Timothee Chalamet talks masculinity, vulnerability & addiction with I-D Magazine

Frederique Constant x Gwyneth Paltrow - launch party

Timothee Chalamet covers the latest issue of I-D Magazine, and the big news is that Harry Styles was the one to interview him, Interview Magazine-style. Timothee is promoting Beautiful Boy, the true story of Nic Sheff, a privileged kid in San Francisco who descends into crystal meth addiction. Timothee will probably get his second Oscar nomination for this movie, just FYI. And just FYI, I’m STILL mad that he didn’t win for Call Me By Your Name. Anyway, Tumblr is gonna Tumblr, which is how we got Harry + Timothee, interacting in print. You can read the full piece here. Some highlights:

Why he thinks there’s so much secrecy & shame around addiction: “I’m no authority on this, but I think it’s because it’s easier to see it that way. It’s comforting for people to give a face to addiction and think it couldn’t affect you, your family or your loved ones. When the reality, like you said, is that it’s an illness that doesn’t discriminate. It knows no race, class or gender. It’s a very human illness that affects a lot of people our age. One of the things I really like about Beautiful Boy is it doesn’t really get into why Nic’s addicted. I think it’s easier for people to think it’s a choice, that when people are addicted they’re on this big party binge and euphoria, when there’s often a big black hole, as Nic would say, or a place of pain.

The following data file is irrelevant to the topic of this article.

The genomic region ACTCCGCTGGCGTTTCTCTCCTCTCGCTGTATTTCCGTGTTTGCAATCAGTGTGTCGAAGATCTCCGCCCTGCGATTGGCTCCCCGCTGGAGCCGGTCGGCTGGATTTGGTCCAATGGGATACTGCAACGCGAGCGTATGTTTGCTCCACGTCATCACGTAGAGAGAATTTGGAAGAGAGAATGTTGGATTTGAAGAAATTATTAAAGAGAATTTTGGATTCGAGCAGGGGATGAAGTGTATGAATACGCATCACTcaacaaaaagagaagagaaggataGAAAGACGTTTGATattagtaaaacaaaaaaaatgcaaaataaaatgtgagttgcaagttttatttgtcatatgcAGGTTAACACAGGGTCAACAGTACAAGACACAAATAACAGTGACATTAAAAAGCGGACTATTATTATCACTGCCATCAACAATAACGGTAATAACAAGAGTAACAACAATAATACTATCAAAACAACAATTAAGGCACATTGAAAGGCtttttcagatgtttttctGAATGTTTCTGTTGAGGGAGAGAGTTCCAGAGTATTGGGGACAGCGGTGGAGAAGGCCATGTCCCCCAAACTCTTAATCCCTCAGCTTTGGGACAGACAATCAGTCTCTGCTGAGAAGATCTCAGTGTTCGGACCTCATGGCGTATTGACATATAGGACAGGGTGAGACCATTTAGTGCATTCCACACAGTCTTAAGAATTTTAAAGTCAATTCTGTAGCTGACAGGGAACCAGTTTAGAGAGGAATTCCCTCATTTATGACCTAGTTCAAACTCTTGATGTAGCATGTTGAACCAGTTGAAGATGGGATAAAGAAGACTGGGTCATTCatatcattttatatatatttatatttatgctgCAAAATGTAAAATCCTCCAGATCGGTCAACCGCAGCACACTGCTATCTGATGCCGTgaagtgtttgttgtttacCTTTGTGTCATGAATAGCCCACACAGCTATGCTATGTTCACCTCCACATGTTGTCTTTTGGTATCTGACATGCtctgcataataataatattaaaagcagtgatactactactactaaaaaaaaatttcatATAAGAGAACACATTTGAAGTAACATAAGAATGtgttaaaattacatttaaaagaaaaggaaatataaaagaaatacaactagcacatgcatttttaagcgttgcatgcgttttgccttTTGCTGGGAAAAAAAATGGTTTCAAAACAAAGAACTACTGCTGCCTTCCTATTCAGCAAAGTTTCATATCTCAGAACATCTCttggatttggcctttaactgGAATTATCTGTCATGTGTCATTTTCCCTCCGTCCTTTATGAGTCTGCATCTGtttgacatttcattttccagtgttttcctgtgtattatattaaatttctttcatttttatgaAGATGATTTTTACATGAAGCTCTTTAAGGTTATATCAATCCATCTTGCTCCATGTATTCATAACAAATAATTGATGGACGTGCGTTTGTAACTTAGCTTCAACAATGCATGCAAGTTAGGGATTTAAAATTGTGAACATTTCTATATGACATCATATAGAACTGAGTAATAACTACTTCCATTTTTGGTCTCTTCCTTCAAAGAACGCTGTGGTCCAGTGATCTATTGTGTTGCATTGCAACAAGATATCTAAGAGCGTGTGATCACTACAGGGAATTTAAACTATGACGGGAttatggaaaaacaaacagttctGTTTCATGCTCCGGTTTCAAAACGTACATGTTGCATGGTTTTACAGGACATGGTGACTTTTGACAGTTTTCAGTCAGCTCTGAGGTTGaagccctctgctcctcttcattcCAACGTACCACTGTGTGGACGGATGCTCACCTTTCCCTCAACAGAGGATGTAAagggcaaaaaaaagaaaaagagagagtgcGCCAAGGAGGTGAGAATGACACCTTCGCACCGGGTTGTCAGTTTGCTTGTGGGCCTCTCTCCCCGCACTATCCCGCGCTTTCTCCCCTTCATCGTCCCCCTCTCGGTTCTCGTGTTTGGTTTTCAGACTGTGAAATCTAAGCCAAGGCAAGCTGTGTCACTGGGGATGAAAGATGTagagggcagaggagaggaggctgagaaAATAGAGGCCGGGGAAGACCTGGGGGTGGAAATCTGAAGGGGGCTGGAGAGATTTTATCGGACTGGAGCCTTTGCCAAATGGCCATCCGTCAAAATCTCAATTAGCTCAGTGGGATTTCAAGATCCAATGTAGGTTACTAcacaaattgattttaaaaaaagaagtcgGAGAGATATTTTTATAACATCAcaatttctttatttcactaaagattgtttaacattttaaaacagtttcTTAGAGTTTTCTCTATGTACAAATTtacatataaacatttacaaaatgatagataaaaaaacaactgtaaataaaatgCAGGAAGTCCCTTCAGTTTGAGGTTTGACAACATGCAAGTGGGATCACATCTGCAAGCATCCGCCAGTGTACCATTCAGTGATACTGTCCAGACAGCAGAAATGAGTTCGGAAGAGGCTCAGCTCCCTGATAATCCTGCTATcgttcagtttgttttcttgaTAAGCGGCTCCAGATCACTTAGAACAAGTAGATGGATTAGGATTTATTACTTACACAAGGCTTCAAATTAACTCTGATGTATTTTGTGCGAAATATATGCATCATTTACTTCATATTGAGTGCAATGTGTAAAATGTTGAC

Whether he can still eat peaches: “Umm I can, but not without thinking about it… That’s the most awkward scene to see with your parents in the whole world. My poor father…”

On social media: “In the late 00s, when the Arab Spring happened in Egypt, there was a real optimism around the internet and the possibilities of social media. But in the last three or four years, there’s almost been a second wave of social media where people only hear what they want to hear and they only yell into their echo chamber. My old roommate told me he’d read interviews with the creators of the internet, where they say they’re haunted by what it has become and they despise the negativity and disinformation it can imbue. On a more micro level and in my experience, social media is really tricky to navigate because the last thing I want to do as an artist is create in a vacuum. But if you read the comments, then you’re opening yourself up to real self-damage. I am envious of a time when people really locked eyes and there wasn’t the escape of a screen. It’s the caricature of someone at a party scrolling through Tetris.